Teaching 911 Basics

30 10 2009

Teaching our kids to call 911 can be as important to their health and the health of others as teaching them the importance of good nutrition and how to stop-drop-and-roll. And just like stop-drop-and-roll, we must teach them not just the ‘when’, but the ‘how’ of it, until it becomes second nature.

Consider teaching a 911 mini-class to your kids at least once a day for three days, then quizzing every other day, then quizzing about once a week.  By that time, the routine should be stuck in their heads.

Here’s some suggested text for your lesson plan:

If there is an emergency, dial 9-1-1 from a telephone. An emergency is when a person is badly hurt or in danger ‘right now.’ An emergency is if you see a crime happening, like a person hurting another person or someone breaking into someone’s house, or a fire somewhere a fire shouldn’t be. An emergency is if someone is suddenly very sick, having a hard time speaking or breathing.

An emergency isn’t something like forgetting your homework or arguing with a brother or sister.

Go to a safe place to call. If there’s a fire, leave the building first. Get away from the person hurting you or someone else, then call 911.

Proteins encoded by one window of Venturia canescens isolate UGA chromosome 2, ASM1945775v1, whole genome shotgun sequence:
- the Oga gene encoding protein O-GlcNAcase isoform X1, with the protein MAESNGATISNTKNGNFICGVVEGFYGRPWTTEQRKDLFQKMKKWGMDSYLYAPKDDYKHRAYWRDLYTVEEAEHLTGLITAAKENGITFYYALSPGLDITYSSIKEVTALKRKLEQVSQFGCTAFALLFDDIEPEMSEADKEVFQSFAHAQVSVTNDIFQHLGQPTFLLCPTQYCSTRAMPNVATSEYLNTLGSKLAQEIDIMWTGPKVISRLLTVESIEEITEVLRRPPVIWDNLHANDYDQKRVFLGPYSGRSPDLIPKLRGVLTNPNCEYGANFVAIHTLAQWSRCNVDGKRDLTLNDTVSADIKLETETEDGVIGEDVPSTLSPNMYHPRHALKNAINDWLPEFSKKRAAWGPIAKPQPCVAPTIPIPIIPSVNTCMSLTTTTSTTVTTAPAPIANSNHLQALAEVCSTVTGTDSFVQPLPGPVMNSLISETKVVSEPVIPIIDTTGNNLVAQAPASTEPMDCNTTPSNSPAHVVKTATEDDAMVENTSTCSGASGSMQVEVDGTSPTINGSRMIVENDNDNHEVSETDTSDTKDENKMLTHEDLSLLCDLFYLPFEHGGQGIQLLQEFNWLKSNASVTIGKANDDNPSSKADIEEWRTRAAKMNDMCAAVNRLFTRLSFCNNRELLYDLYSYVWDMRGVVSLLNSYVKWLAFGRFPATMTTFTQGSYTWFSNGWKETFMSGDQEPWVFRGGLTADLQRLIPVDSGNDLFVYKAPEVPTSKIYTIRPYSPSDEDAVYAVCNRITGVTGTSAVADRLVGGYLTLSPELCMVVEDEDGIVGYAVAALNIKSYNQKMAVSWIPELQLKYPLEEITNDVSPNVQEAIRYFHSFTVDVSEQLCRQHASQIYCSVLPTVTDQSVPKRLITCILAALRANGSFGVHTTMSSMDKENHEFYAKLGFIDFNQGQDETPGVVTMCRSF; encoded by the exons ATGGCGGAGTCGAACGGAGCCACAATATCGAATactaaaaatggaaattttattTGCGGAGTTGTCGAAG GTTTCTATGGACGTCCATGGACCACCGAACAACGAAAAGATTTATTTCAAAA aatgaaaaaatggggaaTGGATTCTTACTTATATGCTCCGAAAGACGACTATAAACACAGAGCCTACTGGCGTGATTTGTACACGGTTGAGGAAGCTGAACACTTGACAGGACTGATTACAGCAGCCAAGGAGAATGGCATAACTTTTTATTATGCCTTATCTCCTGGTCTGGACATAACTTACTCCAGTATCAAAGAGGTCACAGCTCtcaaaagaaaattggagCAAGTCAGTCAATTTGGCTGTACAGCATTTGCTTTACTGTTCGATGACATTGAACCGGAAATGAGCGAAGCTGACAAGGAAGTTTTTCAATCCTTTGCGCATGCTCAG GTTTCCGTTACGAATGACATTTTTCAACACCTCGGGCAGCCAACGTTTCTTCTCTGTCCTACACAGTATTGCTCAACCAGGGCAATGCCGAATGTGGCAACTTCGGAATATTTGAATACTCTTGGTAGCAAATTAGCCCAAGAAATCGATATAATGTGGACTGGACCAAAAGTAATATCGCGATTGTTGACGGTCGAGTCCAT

It’s normal to feel afraid or nervous about it, grownups often feel the same way. Call anyway. The people answering the phone will understand.

It’s OK to make a mistake. If you call 911, stay on the line and tell them why you called. It’s OK to tell them you think it might not be an emergency after all. If you start the call, but hang up before someone has a chance to answer, the 911 operators might think you are still in danger.

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Help them prepare. Teach them their address and phone number and explain what to expect when the operator picks up the phone, and that they should stay on the phone until the operator tells them it’s time to hang up.

Role-play the scenario with them so that the first time they call 911 won’t necessarily feel like the first time. The 911 dispatcher will ask these questions:

  • What is the emergency?
  • What happened?
  • Where are you?
  • Who needs help?
  • Are you safe where you are?

When you role-play, give your children a turn both as the caller and the 911 operator. Practicing these skills with your children will help them be more confident, feel safer and be safer.

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